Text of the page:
Freaky Styley [Japan Bonus Tracks] . Hollywood Africa . The Red Hot Chili Peppers . All Time Greatest Rock. Freaky Styley. Nu Rock Traxx, Vol. Outbreak 3 Last Minute Antidote. Promo Only: Modern Rock June Promo Only: Modern Rock November Radioactive: Mainstream Rock July Radioactive: Mainstream Rock Series December Radioactive: Modern Rock June Radioactive: Modern Rock Series August Radioactive: Modern Rock Series February Radioactive: Modern Rock Series October Rock 1.
Snow Hey Oh [U. DMD Maxi]. The Red Hot Chili Peppers. Unknown Album. What's Up? Notify me of new comments via email. Missing lyrics by Red Hot Chili Peppers? Know any other songs by Red Hot Chili Peppers?
Don't keep it to yourself! Add it Here. Create a new account. Log In. Pinkpop Friday. The Waves. The Hangman. You're Making Me Dance T…. Raymond Coats. What went wrong. Michael J. Hidden Cities City's T…. David Gagne. Get instant explanation for any lyrics that hits you anywhere on the web! Get instant explanation for any acronym or abbreviation that hits you anywhere on the web! Imagine Dragons. Ed Sheeran. Billie Eilish. Ariana Grande. Me and My Friends.
Around the World. Give It Away. Scar Tissue. Suck My Kiss. Blood Sugar Sex Magik. Soul to Squeeze. If You Have to Ask. Right on Time. Under the Bridge. Dark Necessities. The Getaway. We Turn Red. Sick Love. Feasting on the Flowers. The Hunter. Higher Ground. Coffee Shop. One Big Mob. Deep Kick. My Friends. Love Trilogy. Organic Anti-Beat Box Band. Blackeyed Blonde. Funky Crime. Stone Cold Bush. Magic Johnson. I Could Have Lied. Subway to Venus. Pretty Little Ditty. Hollywood Africa. Knock Me Down.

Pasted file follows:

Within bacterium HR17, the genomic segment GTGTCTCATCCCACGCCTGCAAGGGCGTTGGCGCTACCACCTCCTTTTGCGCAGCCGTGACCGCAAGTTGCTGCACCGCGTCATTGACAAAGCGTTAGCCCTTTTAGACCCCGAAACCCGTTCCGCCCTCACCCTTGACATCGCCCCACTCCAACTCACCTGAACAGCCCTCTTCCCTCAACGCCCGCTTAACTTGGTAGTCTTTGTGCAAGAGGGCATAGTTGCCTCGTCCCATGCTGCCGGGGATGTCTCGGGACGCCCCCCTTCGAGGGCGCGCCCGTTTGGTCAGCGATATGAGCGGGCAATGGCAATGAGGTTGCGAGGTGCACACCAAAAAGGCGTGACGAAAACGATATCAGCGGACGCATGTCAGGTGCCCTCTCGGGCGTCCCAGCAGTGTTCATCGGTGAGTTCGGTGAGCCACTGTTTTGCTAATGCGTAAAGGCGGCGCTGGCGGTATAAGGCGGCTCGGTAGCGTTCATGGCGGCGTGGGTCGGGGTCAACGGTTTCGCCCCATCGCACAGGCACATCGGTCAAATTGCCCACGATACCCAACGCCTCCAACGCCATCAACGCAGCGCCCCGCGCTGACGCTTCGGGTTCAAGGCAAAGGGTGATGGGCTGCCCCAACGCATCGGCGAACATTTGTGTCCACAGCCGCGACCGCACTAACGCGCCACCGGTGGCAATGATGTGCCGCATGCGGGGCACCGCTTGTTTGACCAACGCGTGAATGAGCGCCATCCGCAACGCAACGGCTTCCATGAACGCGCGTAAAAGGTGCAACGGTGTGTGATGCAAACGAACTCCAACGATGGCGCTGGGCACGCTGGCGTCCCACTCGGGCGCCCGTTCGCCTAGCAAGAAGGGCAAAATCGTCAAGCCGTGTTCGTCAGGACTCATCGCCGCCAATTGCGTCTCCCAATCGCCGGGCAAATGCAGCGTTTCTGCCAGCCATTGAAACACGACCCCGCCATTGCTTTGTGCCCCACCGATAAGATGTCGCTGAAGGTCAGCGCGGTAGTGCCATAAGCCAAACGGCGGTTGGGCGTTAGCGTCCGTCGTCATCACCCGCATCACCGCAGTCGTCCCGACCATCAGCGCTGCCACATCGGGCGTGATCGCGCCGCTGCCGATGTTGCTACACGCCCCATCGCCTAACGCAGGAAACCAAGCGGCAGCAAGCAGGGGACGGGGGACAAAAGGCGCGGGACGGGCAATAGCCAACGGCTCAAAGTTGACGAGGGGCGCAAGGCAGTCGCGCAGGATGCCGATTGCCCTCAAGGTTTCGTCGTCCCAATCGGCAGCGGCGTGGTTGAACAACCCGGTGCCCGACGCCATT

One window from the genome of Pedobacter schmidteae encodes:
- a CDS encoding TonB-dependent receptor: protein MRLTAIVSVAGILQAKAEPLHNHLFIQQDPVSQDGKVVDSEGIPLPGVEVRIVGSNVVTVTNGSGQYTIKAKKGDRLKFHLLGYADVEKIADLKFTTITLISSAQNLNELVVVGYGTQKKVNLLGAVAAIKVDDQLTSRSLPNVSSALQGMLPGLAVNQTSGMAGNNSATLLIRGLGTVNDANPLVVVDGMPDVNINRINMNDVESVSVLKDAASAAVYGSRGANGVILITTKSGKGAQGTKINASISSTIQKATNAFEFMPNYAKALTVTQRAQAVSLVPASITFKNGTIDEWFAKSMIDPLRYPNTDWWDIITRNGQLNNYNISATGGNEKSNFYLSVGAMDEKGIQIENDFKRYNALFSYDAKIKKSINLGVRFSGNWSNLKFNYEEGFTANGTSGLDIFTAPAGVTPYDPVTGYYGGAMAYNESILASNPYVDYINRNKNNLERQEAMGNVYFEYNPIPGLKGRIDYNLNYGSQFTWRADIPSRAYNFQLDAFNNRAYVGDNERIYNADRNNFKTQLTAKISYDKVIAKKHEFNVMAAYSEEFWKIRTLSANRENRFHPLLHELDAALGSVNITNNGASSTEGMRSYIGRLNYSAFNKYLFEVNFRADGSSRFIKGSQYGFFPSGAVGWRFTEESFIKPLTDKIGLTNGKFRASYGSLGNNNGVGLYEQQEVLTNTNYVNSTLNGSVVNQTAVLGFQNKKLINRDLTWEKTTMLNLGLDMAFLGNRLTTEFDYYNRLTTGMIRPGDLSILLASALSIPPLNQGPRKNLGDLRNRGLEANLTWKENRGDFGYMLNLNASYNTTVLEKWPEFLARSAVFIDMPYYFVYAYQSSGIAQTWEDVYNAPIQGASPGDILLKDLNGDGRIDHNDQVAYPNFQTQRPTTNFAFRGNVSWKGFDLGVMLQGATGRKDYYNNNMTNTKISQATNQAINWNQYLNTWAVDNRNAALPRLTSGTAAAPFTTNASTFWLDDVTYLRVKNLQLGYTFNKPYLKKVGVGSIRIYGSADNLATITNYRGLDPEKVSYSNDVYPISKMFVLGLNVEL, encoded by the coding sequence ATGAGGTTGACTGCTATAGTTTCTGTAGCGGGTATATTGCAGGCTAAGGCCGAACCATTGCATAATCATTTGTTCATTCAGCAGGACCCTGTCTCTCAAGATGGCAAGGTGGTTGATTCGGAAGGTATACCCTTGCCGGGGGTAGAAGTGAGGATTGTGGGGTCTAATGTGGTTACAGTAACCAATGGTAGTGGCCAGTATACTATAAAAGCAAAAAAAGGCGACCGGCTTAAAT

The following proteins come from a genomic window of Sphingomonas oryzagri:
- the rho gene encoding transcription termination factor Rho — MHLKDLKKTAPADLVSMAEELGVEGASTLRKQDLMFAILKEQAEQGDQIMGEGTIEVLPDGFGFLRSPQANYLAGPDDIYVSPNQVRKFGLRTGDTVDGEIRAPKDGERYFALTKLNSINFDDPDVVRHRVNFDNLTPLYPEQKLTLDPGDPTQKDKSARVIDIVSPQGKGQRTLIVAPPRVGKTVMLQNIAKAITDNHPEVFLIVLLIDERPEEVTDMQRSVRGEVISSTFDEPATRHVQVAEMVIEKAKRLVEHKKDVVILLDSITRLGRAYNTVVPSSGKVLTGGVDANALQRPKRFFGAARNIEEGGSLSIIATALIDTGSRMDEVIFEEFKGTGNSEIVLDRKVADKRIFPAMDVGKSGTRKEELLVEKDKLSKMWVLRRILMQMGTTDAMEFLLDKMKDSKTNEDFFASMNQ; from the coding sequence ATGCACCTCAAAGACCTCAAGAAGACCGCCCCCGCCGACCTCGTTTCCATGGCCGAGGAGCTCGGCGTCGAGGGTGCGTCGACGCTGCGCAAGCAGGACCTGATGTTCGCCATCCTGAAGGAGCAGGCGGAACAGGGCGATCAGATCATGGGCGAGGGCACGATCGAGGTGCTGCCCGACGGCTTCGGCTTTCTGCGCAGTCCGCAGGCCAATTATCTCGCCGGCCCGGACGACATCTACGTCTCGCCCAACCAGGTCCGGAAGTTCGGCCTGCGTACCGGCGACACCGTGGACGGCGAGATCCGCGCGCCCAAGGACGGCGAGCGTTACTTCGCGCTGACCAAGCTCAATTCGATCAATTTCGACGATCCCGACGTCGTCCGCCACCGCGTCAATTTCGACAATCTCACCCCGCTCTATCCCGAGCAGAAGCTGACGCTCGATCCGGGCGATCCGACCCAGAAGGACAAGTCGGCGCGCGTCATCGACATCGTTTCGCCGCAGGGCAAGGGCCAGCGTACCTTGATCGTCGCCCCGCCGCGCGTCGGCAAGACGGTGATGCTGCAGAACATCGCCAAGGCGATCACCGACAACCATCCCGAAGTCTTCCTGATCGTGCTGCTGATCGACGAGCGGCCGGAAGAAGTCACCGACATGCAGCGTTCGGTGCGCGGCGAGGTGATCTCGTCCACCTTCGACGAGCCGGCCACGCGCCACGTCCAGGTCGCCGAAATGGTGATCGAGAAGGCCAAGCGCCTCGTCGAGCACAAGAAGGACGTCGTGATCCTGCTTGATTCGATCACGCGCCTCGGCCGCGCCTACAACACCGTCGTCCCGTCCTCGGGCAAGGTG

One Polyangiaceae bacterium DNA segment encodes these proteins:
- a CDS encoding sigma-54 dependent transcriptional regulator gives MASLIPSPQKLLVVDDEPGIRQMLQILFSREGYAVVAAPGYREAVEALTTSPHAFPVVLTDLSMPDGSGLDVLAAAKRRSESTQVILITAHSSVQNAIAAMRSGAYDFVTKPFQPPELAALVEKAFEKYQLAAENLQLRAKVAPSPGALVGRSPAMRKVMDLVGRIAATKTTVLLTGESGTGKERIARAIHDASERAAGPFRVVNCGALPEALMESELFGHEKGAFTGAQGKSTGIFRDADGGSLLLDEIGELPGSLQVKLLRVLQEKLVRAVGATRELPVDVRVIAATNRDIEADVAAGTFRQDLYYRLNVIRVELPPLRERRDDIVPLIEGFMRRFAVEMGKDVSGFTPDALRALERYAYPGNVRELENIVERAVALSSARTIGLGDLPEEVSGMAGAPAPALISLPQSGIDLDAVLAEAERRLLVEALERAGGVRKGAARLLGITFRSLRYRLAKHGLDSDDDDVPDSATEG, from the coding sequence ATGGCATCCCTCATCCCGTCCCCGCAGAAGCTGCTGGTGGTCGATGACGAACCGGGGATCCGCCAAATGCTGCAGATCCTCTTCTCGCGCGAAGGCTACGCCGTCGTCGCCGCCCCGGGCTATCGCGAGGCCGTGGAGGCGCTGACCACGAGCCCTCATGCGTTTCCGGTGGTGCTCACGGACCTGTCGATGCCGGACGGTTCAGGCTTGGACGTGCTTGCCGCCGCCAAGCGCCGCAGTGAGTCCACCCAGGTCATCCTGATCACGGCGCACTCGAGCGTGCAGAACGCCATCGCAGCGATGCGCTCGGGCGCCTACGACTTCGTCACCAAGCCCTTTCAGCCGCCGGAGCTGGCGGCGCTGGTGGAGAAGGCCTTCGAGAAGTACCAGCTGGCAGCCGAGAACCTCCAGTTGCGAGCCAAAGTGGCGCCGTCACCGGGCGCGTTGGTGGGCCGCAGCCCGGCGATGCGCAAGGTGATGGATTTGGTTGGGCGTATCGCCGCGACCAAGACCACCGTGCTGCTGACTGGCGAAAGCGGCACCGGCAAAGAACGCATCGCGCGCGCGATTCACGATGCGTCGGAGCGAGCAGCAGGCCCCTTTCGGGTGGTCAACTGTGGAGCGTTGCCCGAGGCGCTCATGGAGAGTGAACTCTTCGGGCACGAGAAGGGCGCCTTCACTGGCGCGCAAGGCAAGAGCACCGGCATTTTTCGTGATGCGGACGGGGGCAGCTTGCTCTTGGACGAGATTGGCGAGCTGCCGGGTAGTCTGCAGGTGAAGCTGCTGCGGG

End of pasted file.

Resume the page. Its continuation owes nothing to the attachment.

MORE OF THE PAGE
Nobody Weird Like Me. Mommy, Where's Daddy? Brendan's Death Song. Monarchy of Roses. Can't Stop. Meet Me At the Corner. The Adventures of Rain Dance Maggie. Soul To Squeeze. By the Way. A Teenager In Love. Havana Affair. Search And Destroy.
Monarchy Of Roses. Factory Of Faith. Annie Wants A Baby. Look Around. Did I Let You Know. Goodbye Hooray.
Happiness Loves Company. Police Station. Even You Brutus? Meet Me At The Corner. Dance, Dance, Dance. Factory of Faith. Annie Wants a Baby. Meet Me at the Corner. Around the World [Live]. Snow Hey Oh.